Sunday, October 6, 2013

Thumbing It

A few blogs back I noted one man’s quest to expand his knowledge by reading the entire Encyclopaedia Britannica. It’s nice to learn the facts. Sometimes, though, we don’t have that luxury. We just don’t have all the relevant information about something in front of us, and neither the Britannica nor our latest generation iPhone can provide it for us – at least not in the requisite time window. We nonetheless have to make our decisions based on our sketchy data. On those occasions we rely on Rules of Thumb.

The phrase “rule of thumb” has existed for centuries in several languages, and apparently derives from the use of thumb width for rough-and-ready small measurements. Thumb also means “inch” in several languages including Dutch (duim) and Sanskrit (angulam). Using your thumb in this way is inaccurate, but, for many applications, good enough. That is the whole point of thumb rules: it is better to be approximately right than to be wrong with a high degree of precision. Rules of Thumb are not facts, they are not laws, and they are not 100% reliable, but most of the time they will get us where we want to go, more or less. Sometimes that’s the best we can do.

Some years ago, Tom Parker set out to collect a bookful of Rules of Thumb. Calling himself the Alpine Planetarium (which he hoped would sound serious enough to stir responses), he sent out inquiries to people in all walks of life from economics professors to gravediggers. He published the results in a book titled, unsurprisingly, Rules of Thumb.

The list is oddly intriguing, even though I’ll never have any use for the bulk of them. It’s at least possible some might come in handy, for example, #797 “seven quail eggs equal one chicken egg” and #798 “one ostrich egg will serve 24 people.” I’ve never cooked any eggs other than chicken, but I suppose it could happen. Some of them are esoteric, e.g. ”a Learjet 25g will float about an extra 100 feet down the runway for each knot over its proper landing speed” and “inviting more than 25% of the guests for a university dinner party from the economics department ruins the conversation.”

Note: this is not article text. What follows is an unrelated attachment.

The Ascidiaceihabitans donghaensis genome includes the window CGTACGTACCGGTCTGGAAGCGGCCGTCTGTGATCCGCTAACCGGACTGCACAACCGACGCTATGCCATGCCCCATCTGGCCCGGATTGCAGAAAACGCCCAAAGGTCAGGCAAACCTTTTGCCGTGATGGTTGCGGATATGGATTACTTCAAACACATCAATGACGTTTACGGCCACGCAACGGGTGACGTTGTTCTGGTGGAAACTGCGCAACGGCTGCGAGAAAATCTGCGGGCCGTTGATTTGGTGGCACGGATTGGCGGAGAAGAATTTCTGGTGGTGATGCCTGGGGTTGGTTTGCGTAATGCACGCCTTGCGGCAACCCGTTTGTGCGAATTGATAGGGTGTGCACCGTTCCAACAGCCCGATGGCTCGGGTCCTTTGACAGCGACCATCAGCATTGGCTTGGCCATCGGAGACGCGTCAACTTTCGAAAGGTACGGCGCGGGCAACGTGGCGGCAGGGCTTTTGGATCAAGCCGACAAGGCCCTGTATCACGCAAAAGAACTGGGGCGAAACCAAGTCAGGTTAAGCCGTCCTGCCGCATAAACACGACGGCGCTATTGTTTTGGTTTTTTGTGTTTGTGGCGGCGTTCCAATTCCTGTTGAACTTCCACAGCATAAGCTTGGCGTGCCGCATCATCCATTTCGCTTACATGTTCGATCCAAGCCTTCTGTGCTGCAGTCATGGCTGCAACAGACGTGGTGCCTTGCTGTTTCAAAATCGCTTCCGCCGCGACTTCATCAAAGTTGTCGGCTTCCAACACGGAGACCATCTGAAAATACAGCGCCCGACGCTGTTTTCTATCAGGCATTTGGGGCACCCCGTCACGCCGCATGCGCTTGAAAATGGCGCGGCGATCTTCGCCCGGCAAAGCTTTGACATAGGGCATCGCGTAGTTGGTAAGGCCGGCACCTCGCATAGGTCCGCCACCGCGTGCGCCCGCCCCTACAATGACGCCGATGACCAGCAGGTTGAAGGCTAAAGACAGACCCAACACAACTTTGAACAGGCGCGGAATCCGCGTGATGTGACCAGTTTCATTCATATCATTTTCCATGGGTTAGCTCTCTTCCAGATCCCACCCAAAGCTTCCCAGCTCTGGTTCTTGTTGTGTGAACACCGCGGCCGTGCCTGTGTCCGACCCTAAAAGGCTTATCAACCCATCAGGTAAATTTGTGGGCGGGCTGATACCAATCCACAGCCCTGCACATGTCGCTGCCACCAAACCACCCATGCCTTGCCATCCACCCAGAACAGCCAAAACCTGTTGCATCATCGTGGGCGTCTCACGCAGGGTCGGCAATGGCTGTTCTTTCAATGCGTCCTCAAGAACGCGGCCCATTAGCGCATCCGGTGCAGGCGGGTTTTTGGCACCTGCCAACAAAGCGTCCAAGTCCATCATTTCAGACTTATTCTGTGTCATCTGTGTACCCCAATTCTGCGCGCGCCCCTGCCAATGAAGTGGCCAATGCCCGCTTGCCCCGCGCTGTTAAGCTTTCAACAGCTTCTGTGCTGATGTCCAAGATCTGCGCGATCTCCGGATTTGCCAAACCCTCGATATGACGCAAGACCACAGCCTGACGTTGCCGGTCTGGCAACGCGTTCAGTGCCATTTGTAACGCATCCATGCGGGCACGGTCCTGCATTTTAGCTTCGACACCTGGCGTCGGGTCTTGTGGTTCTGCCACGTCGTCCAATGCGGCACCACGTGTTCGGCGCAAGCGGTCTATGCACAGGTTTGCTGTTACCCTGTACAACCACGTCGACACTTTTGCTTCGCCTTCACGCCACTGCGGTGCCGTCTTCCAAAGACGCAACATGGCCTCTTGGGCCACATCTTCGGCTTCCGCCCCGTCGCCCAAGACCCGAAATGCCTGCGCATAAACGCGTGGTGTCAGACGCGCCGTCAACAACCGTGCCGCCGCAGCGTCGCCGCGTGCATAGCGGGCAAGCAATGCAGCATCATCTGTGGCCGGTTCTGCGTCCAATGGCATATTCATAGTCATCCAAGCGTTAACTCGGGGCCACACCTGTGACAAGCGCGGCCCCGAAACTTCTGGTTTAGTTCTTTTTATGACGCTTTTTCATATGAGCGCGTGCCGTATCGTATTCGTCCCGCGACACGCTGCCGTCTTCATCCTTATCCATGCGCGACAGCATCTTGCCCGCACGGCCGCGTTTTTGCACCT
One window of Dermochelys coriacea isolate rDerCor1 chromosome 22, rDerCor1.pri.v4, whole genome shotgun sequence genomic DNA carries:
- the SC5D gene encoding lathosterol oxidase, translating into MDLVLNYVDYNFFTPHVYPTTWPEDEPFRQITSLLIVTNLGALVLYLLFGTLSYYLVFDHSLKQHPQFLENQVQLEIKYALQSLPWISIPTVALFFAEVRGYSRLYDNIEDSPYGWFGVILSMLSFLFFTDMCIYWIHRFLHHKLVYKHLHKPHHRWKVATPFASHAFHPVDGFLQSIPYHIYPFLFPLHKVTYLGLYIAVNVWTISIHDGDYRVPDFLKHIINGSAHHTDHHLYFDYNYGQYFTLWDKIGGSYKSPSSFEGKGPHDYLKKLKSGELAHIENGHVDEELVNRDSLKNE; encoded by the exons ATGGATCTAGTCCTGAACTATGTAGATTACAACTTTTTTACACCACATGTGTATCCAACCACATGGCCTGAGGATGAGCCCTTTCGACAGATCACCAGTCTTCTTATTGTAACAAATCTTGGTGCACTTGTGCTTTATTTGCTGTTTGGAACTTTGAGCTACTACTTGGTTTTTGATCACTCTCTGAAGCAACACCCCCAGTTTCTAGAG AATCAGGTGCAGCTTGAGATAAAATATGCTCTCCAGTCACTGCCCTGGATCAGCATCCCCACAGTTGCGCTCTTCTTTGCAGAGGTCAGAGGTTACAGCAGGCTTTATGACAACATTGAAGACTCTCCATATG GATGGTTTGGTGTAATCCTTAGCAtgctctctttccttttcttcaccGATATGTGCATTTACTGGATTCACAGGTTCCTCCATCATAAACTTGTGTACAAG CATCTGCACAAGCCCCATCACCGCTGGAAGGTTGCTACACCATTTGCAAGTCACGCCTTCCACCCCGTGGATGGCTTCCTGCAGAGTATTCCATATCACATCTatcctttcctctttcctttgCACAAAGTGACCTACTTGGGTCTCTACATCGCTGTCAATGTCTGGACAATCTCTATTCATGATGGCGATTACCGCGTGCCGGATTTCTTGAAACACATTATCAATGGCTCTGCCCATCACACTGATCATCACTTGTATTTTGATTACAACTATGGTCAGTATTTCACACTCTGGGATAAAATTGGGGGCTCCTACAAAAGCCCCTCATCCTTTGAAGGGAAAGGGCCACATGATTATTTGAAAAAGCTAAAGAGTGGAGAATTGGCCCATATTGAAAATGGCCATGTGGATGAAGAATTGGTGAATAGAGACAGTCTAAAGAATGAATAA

Random excerpts:

103. PLAYING POKER. Don’t enter a poker game unless you have 60 times the betting limit in your pocket. When you have doubled this amount, quit.

314. USING DYNAMITE. Wait at least an hour before investigating a charge of dynamite that didn’t go off.
[I might wait two.]

322. BUILDING WALLS OF ADOBE. The height of an adobe wall should be less than ten times its thickness unless reinforced with buttresses.

357. USING A HOT TUB. Soaking in a hot tub adds two to three pints of perspiration per person per hour to the water.

386. TAKING A FEDERAL EXAM. On any government multiple-choice test, the longest answer is usually the correct one.

480. MAKING CRIME PAY. Commit a federal crime rather than a state crime. Federal judges are more worldly and less likely to send you to jail, or for as long. Also, federal prisons are nicer places to stay.

539. THE TRAVELING RULE OF TWO. Take twice the money and half the clothes you think you will need.

544. DEBUGGING AN OFFICE. Checking an office for electronic bugging devices takes at least 4 hours for every 5000 square feet of office space.

682. SHOPLIFTING. One out of every forty to sixty people in a store is a shoplifter.

746. LEADING A SEMINAR. Allow six seconds for a response to your questions. If someone is going to respond, they’ll do it with six seconds.

896. DEALING WITH DOUBT. When in doubt, don’t.

As I’ve grown older I’ve embraced #896 more, though without ever verbalizing it that way. I know I’ve missed golden opportunities thereby, but I’ve also avoided stepping into an abyss or two.

We make most of our decisions by such rules, not least in matters of politics and personal relations. Our rules save us too much time to do without them. I’ve learned the hard way, though, (as yet another rule of thumb) that they do – not might, but do – lead us astray sometimes. Jonathan Swift is, after all, being satirical in Gulliver’s Travels when he is fitted for clothes by a literal rule of thumb: “Then they measured my right Thumb, and desired no more; for by a mathematical Computation, that twice round the Thumb is once around the Wrist, and so on to the Neck and Waist, and by the help of my old Shirt, which I displayed on the Ground before them for a Pattern, they fitted me exactly.”

Uma Thurmon rules with a spectacular thumb in Even Cowgirls Get the Blues

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